Geert Hofstede is an influential expert on the interactions between national culture s and organizational cultures, author of several books including Culture's Consequences (2nd, fully revised edition, 2001) and Software of the Mind.
Hofstede demostrated that there are national and regional cultural groupings that affect the behaviour of organisations.
He has identified five dimensions of culture in his study of national influences including:
power distance - The degree to which a society expects there to be differences in the levels of power. A high score suggests that there is an expectation that some individuals wield larger amounts of power than others. Countries with high power distance rating are often characterised by a high rate of political violence. A low score reflects the view that all people should have equal rights. Latin American and Arab nations are rank the highest in this category, Scandinavian and German speaking countries the least.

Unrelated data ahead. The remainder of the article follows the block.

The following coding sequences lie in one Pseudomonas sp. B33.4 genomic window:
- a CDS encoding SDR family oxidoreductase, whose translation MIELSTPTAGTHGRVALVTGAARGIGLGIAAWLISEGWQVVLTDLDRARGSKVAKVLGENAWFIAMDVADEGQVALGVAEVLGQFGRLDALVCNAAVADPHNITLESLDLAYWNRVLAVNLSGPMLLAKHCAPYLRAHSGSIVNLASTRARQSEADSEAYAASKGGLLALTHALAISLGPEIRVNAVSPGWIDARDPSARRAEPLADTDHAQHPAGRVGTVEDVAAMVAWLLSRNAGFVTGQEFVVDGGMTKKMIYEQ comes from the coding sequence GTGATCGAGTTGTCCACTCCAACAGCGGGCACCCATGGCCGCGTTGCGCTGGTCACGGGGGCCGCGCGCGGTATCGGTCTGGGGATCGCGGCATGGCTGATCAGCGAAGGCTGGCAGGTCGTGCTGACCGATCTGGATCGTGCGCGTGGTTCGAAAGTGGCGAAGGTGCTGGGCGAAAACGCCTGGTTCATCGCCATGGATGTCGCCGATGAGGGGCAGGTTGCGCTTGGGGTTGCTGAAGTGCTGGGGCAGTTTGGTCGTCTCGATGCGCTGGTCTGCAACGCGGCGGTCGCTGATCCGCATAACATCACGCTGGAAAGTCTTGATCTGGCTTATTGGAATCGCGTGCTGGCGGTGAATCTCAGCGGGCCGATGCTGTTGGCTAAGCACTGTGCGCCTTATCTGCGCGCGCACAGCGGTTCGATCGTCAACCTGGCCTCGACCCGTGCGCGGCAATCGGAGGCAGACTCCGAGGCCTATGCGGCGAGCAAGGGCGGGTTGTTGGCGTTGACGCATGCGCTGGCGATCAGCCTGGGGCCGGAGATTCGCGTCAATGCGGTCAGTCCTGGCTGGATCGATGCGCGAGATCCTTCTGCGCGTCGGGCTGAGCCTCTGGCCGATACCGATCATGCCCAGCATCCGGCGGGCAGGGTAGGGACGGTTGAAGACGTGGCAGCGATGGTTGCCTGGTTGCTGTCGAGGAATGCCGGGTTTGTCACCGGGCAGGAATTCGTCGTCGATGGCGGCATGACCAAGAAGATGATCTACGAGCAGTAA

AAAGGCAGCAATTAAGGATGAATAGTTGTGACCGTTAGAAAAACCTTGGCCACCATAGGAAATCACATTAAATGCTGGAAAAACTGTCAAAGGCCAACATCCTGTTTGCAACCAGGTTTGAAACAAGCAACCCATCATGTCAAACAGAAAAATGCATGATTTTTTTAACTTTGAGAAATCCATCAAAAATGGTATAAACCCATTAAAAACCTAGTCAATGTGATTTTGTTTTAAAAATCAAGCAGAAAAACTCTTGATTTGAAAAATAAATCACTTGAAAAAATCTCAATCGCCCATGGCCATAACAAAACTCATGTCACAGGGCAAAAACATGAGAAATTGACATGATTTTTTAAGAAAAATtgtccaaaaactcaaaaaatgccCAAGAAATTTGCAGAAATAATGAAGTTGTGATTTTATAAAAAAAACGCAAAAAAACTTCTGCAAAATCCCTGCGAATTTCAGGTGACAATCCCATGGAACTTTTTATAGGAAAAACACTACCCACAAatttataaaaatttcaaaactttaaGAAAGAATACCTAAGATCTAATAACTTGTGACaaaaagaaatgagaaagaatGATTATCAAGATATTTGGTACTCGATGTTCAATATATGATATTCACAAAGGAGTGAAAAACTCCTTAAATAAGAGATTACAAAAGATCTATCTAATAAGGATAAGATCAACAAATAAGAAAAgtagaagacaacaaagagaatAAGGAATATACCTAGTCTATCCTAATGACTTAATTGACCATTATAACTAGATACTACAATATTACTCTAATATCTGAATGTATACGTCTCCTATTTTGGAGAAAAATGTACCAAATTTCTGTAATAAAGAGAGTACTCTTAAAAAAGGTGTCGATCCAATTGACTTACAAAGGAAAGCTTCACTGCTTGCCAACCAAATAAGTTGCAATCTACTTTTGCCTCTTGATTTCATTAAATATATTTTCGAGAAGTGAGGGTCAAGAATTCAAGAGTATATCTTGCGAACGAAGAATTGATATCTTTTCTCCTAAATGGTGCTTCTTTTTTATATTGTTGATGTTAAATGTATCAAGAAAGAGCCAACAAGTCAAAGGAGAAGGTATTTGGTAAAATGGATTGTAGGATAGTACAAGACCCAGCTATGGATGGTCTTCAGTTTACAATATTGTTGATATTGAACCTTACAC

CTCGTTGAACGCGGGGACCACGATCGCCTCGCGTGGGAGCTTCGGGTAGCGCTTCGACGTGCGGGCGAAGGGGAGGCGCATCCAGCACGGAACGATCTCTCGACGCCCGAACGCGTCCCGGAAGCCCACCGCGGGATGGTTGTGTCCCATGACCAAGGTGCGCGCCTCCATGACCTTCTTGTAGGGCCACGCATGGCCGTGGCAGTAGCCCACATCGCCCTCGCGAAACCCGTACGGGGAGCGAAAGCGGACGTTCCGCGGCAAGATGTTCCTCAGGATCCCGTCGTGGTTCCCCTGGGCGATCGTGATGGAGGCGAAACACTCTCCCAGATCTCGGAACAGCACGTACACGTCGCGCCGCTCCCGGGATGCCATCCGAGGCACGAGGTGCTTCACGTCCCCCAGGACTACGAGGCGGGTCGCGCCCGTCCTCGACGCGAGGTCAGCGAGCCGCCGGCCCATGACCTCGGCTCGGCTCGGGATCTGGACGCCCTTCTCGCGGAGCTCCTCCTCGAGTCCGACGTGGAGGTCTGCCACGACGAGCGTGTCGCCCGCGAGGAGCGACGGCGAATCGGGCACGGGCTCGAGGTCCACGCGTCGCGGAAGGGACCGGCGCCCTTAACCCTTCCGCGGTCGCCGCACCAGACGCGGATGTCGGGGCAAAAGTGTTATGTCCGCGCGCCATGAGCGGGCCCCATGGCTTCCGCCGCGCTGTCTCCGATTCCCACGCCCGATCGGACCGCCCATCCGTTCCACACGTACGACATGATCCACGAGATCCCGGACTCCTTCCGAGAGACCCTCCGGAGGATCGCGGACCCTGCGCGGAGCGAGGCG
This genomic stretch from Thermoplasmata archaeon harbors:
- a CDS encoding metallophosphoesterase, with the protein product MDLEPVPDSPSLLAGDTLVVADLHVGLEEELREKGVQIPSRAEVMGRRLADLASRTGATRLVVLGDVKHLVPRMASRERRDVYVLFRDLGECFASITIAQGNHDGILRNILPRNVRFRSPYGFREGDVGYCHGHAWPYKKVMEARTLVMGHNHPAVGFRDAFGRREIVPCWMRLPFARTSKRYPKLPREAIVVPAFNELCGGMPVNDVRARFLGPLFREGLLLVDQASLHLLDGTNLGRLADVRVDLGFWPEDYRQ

- individualism vs collectivism - individualism is contrasted with collectivism, and refers to the extent to which people are expected to stand up for themselves, or alternatively act predominantly as a member of the group or organisation. Latin American cultures rank the lowest in this category, while U.S.A. is the most individualistic culture.
masculinity vs femininity - refers to the value placed on traditionally male or famale values. Male values for example include competitiveness, assertiveness, ambition, and the accumulation of wealth and material possessions. In a masculine culture, most persons believe that only men should worry about lucrative careers and that women shouldn't have to work hard or study if they don't want to. In a feminine culture, there are more instances of women in traditionally male careers (i.e. engineering) than in a masculine culture. Japan is considered by Hofstede to be the most "masculine" culture, Sweden the most "feminine." The U.S. and U.K. are moderately masculine.
uncertainty avoidance - reflects the extent to which a society accepts uncertainty and risk. Said plainly, cultures that rank high in uncertainty avoidance dislike taking risks in business. Ironically, high uncertainty avoidance cultures appear to be more accident prone. Mediterranean cultures and Japan rank the highest in this category.
- long vs short term orientation
- His homepage: http://www.geerthofstede.nl
- Information on cultural dimensions: http://stephan.dahl.at/intercultural/Hofstede_dimensions.html
Last updated: 05-03-2005 17:50:55